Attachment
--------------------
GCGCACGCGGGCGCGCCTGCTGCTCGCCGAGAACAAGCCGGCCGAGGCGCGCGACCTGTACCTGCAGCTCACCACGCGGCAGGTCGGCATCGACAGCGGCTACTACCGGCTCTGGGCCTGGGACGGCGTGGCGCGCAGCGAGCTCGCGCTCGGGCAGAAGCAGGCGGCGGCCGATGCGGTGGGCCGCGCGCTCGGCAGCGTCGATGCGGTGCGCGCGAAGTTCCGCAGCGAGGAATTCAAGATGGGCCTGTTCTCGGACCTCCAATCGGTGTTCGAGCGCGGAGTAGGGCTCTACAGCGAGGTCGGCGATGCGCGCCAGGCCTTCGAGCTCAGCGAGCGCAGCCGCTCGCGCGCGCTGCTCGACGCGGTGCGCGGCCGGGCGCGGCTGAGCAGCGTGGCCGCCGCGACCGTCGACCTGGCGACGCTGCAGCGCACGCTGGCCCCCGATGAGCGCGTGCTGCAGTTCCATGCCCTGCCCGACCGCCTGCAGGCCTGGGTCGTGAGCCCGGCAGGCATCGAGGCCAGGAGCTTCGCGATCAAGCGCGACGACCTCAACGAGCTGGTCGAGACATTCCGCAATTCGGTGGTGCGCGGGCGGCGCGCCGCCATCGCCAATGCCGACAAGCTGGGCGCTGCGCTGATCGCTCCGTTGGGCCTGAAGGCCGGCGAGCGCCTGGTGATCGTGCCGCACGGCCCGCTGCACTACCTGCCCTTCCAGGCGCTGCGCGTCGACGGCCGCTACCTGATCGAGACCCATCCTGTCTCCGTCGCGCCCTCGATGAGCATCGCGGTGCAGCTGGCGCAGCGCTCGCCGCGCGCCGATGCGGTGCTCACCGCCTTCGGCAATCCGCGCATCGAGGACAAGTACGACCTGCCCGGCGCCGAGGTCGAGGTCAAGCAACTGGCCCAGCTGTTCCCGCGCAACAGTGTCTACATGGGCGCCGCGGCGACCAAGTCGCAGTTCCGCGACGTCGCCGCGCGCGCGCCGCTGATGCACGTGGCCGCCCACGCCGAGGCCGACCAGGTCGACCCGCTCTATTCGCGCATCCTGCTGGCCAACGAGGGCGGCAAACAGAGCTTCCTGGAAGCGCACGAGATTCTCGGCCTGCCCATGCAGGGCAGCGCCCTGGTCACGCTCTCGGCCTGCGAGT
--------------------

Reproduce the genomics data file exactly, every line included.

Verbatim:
GCGCACGCGGGCGCGCCTGCTGCTCGCCGAGAACAAGCCGGCCGAGGCGCGCGACCTGTACCTGCAGCTCACCACGCGGCAGGTCGGCATCGACAGCGGCTACTACCGGCTCTGGGCCTGGGACGGCGTGGCGCGCAGCGAGCTCGCGCTCGGGCAGAAGCAGGCGGCGGCCGATGCGGTGGGCCGCGCGCTCGGCAGCGTCGATGCGGTGCGCGCGAAGTTCCGCAGCGAGGAATTCAAGATGGGCCTGTTCTCGGACCTCCAATCGGTGTTCGAGCGCGGAGTAGGGCTCTACAGCGAGGTCGGCGATGCGCGCCAGGCCTTCGAGCTCAGCGAGCGCAGCCGCTCGCGCGCGCTGCTCGACGCGGTGCGCGGCCGGGCGCGGCTGAGCAGCGTGGCCGCCGCGACCGTCGACCTGGCGACGCTGCAGCGCACGCTGGCCCCCGATGAGCGCGTGCTGCAGTTCCATGCCCTGCCCGACCGCCTGCAGGCCTGGGTCGTGAGCCCGGCAGGCATCGAGGCCAGGAGCTTCGCGATCAAGCGCGACGACCTCAACGAGCTGGTCGAGACATTCCGCAATTCGGTGGTGCGCGGGCGGCGCGCCGCCATCGCCAATGCCGACAAGCTGGGCGCTGCGCTGATCGCTCCGTTGGGCCTGAAGGCCGGCGAGCGCCTGGTGATCGTGCCGCACGGCCCGCTGCACTACCTGCCCTTCCAGGCGCTGCGCGTCGACGGCCGCTACCTGATCGAGACCCATCCTGTCTCCGTCGCGCCCTCGATGAGCATCGCGGTGCAGCTGGCGCAGCGCTCGCCGCGCGCCGATGCGGTGCTCACCGCCTTCGGCAATCCGCGCATCGAGGACAAGTACGACCTGCCCGGCGCCGAGGTCGAGGTCAAGCAACTGGCCCAGCTGTTCCCGCGCAACAGTGTCTACATGGGCGCCGCGGCGACCAAGTCGCAGTTCCGCGACGTCGCCGCGCGCGCGCCGCTGATGCACGTGGCCGCCCACGCCGAGGCCGACCAGGTCGACCCGCTCTATTCGCGCATCCTGCTGGCCAACGAGGGCGGCAAACAGAGCTTCCTGGAAGCGCACGAGATTCTCGGCCTGCCCATGCAGGGCAGCGCCCTGGTCACGCTCTCGGCCTGCGAGT